Discover Global CISO on the Connection Between Security and Customer Lifetime Value

When it comes to securing payments, one can never be too safe.

As digital transactions increase and technology advances at breakneck speed, so do the tactics of cyber adversaries. Within the changing cyber threat landscape, few sectors are as dynamically challenged as the payments industry in locking down and protecting critical infrastructure and data. 

“The barrier for entry has never been lower for threat actors,” Sunil Mallik, chief information security officer at Discover® Global Network, told PYMNTS, noting that the cost of computing power has decreased dramatically over the past decade, making it easier for criminals to access powerful tools and launch sophisticated attacks. 

Compounding these issues is the fact that, unlike across historical banking models where physical presence was required to compromise financial systems, today’s adversaries can operate digitally across borders and exploit vulnerabilities at an almost industrialized and borderless scale, increasing the potential for attack by cybercriminals to financial services and payments organizations from anywhere in the world.

As Mallik highlighted, emerging technologies like generative artificial intelligence (AI) and around-the-corner computing advances like quantum cryptography are two innovation areas that both pose challenges for the payments industry while presenting transformative opportunities.

“Quantum cryptography could break encryption, and we will all have to evolve in the detection, prevention and protection space,” said Mallik, adding that quantum threat capabilities will likely remain at the “nation-state” level while AI-generated deepfakes and scams are already multiplying.

Still, he said, because financial services represent critical infrastructure, they are prime targets for cyber warfare.

The Future of Cybersecurity in Payments

But the impact digital innovation is having across the cybersecurity landscape isn’t all bad news — and the powerful tools aren’t at all concentrated in the hands of fraudsters.

AI and machine learning capabilities, when used responsibly, have the potential to radically transform cybersecurity across the payments landscape.

AI can help manage the sheer volume of security-related data processed by payment systems, allowing firms to identify anomalies in milliseconds and provide real-time protection to secure transactions, Mallik said.

“I truly believe that as much as AI can add to cybersecurity threats, it is also a great opportunity within payments security,” he said, noting that as cyber threats become more sophisticated, the ability to quickly identify and respond to these threats becomes critical.

Discover Global Network itself employs a multilayered cybersecurity strategy that encompasses people, processes and technology.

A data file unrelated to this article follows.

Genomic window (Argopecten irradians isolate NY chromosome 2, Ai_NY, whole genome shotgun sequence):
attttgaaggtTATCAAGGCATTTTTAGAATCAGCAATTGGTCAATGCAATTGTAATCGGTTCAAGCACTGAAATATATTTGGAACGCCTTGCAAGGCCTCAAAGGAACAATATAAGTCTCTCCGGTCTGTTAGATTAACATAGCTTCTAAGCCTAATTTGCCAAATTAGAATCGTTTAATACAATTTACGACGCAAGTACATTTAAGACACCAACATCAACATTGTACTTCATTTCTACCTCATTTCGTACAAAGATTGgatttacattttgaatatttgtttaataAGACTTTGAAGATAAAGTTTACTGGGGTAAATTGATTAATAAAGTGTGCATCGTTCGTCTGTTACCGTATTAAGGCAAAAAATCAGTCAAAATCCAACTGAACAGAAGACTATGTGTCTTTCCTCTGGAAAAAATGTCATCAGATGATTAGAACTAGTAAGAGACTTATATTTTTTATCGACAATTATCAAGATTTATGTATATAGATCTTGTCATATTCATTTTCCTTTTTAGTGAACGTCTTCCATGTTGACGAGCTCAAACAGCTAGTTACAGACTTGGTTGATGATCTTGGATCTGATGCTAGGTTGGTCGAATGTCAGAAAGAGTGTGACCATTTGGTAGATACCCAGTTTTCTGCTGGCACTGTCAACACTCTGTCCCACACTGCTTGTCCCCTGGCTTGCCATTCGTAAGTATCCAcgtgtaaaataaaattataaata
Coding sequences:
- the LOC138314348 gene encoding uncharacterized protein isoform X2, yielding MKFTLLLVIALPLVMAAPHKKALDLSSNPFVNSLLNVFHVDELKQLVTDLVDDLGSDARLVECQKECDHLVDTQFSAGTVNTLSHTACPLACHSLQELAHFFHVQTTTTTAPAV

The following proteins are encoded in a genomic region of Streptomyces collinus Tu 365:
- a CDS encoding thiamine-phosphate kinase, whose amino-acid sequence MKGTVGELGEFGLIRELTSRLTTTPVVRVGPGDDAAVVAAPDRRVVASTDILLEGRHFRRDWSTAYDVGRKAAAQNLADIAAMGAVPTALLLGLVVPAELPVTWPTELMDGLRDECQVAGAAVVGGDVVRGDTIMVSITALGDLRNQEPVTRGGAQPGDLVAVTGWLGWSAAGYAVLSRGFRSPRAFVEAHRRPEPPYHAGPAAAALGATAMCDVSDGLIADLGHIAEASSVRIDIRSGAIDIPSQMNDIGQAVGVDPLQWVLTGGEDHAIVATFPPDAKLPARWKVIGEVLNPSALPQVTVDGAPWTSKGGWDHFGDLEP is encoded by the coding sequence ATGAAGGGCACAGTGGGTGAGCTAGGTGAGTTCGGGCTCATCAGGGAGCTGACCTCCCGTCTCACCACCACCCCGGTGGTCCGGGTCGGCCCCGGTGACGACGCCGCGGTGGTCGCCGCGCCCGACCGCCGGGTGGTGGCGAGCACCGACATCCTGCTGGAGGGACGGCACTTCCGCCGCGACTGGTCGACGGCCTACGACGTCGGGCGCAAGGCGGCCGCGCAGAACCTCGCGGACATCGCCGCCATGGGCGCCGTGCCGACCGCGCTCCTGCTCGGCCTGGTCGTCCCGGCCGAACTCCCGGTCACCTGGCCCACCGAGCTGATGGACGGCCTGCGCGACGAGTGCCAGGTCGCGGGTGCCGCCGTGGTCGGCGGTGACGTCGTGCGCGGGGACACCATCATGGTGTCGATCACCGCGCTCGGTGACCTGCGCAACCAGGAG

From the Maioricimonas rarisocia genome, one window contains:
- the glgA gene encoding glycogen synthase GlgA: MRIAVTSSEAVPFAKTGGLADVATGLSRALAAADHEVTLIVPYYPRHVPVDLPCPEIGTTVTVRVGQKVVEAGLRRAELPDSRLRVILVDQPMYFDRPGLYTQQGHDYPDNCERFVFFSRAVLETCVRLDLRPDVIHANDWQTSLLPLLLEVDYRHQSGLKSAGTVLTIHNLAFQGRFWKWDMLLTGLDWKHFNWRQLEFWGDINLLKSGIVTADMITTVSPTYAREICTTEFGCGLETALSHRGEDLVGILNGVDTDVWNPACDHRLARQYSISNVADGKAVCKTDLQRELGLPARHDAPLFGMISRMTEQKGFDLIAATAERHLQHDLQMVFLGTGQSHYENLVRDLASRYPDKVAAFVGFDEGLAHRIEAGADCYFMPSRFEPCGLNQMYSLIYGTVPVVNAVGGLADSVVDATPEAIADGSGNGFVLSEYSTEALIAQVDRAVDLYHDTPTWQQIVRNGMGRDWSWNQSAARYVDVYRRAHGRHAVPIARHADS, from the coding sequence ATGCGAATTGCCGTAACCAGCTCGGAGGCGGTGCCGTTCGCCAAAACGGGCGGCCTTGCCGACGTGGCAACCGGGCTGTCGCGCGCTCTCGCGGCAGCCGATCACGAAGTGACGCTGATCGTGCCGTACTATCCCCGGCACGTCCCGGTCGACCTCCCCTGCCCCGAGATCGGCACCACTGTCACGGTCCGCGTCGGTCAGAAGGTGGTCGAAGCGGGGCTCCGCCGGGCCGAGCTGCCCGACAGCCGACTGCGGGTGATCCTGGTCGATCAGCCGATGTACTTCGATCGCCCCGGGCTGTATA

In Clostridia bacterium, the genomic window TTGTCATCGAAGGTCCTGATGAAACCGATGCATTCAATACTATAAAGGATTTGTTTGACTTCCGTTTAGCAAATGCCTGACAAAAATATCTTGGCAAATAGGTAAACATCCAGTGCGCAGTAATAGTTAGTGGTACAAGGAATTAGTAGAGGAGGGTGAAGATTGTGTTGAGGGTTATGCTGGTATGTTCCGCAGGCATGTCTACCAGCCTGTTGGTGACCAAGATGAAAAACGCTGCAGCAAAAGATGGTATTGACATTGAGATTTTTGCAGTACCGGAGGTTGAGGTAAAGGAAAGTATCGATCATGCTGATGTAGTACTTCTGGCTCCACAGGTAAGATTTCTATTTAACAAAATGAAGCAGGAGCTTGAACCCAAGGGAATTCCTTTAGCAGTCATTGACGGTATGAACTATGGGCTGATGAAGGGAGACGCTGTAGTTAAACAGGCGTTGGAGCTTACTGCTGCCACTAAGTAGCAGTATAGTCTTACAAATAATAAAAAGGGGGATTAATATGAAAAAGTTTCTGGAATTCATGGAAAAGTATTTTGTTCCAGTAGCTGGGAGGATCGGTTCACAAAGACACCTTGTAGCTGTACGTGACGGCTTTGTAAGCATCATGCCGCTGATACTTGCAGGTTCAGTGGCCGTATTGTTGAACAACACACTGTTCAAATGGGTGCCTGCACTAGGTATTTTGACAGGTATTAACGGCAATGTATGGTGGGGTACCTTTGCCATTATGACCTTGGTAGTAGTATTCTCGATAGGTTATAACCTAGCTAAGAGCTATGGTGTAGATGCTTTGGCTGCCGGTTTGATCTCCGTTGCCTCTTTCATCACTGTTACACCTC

“It’s a combination of defenses at the human layer, controls at the network layer, application layer and business process layer,” Mallik said. “This is complemented by continuous monitoring of the external threat environment.”

He stressed the importance of education and awareness among employees, who are often the first line of defense against cyber threats.

“It starts with our people,” he said. “We ensure that our workforce is educated about the cyber risks associated with their daily activities. We implement strict access controls and use multifactor authentication to secure transactions. We also have a mature cyber threat intelligence program that monitors the external environment for potential threats.”

Staying Ahead of the Evolving Threat Landscape

Collaboration and information sharing are also key to building a robust cybersecurity framework.

“I’m a firm believer that information sharing is key,” said Mallik, advocating for partnerships between financial institutions, merchants, regulatory bodies and industry groups to combat cyber threats effectively.

Such collaborations, which never share competitive or sensitive information, enable the industry to stay ahead of evolving threats and implement best practices for cybersecurity, he said.

“We can all help each other in fighting this crime together … the space is always changing, and we see new things every day — if we share that information, we can all help reduce the attack surface of the shared threat environment,” he said.

Looking ahead, Mallik said securing the financial services supply chain “will continue to be a challenge … we need to find ways to manage that risk effectively.”

He said AI and machine learning can help with identifying vendor risks and staying up to date with automated compliance programs.

“We need to embrace technology for the greater good and reduce fraud across the environment for anyone in the payment ecosystem … the speed of trust is measured in milliseconds,” Mallik said.

Without secure payments that are available when customers want them, he said, there can be no trust or relationship.